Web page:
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Hopefully, they'll get this thing under control, soon.

Hopefully, subs will be able to file new claims. I don't see why not, but I don't know much about this stuff. I just know that I don't want to work at Burger King. I actually thought about trying to get a job at a pet store. Seriously.
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school in August?
Old 04-30-2020, 09:25 AM
 
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I keep thinking about how they are going to manage back to school and I just can't see HOW! I've decided that I just can't risk subbing or volunteering. At 74 I'm in the high risk group. I have been in my house for 6 weeks and gone out only to walk early morning for exercise and fresh air. I may just stay home until Christmas and beyond! I got depressed the other day but then realized I need to figure out a new way of living so I made myself a list of things I need to do every day and more.
I am making masks, knitting a blanket for my granddaughter and I do have a nice husband (53 years married) so I can't complain.
The things I miss are going to school to sub or volunteer and I just don't think I'll be able to risk that until they come up with a vaccine or something.
I worry about all the kids going back to school especially my grandkids. This virus is strange and powerful - we don't yet know how it will develop.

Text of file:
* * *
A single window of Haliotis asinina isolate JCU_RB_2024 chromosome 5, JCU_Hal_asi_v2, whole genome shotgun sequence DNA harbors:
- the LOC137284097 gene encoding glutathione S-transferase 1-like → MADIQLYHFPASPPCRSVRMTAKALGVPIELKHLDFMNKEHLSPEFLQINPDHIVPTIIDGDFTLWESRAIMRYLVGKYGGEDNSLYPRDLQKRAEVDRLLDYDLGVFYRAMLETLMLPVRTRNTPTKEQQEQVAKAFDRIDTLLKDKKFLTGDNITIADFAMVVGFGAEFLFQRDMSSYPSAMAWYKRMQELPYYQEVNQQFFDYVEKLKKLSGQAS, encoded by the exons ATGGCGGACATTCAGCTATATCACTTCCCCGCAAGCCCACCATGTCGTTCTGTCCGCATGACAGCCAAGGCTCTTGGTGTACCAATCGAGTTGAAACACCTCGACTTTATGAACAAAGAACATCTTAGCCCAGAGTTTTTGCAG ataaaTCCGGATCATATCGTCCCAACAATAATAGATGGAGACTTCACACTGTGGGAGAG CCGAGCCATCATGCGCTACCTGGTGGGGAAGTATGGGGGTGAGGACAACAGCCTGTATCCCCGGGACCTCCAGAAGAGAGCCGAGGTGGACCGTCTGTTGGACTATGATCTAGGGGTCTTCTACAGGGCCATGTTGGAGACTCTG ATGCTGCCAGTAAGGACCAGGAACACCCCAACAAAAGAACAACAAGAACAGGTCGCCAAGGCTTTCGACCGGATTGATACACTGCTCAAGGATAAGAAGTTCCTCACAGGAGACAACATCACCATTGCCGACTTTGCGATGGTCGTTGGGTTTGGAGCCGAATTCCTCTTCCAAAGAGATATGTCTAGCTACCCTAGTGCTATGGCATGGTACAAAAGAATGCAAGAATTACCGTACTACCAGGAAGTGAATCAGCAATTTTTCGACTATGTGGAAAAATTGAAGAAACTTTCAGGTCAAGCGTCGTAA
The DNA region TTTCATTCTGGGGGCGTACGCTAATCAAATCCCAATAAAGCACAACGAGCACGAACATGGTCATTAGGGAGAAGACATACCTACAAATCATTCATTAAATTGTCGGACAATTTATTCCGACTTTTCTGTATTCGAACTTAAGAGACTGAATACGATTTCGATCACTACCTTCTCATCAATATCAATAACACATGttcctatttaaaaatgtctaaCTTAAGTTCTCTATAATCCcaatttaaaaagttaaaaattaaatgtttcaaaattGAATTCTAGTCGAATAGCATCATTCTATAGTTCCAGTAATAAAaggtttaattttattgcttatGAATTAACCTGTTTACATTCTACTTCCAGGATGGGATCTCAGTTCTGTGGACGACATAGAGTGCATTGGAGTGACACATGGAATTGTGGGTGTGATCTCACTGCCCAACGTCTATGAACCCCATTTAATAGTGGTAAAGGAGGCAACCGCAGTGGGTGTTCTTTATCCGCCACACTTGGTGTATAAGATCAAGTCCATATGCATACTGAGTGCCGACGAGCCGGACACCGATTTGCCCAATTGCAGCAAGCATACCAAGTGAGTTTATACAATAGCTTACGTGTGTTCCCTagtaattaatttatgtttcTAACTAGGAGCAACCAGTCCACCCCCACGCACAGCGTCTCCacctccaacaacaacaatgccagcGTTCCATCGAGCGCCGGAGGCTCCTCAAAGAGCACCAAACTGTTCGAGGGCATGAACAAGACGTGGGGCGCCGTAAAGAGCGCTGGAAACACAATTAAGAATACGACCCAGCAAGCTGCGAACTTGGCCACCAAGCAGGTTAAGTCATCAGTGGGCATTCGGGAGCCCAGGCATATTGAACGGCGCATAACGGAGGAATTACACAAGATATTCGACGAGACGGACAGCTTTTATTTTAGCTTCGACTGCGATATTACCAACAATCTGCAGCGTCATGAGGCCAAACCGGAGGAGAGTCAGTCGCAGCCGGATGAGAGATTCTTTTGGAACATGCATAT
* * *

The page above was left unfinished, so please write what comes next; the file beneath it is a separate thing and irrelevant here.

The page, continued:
I'm lucky that I don't have to work thanks to a frugal husband all these years.
Maybe for others finding another way to earn is a good idea. Your health is crucial.
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Old 04-30-2020, 10:19 AM
 
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I think there will be a vaccine within a year. Scientists are working around the clock on it. I believe they already are doing testing, with volunteers, with the antibodies.
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Old 04-30-2020, 10:36 AM
 
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wow Haley, that's an excellent point i had not thought about. american work culture may see changes!
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The more things change...
Old 05-01-2020, 02:53 AM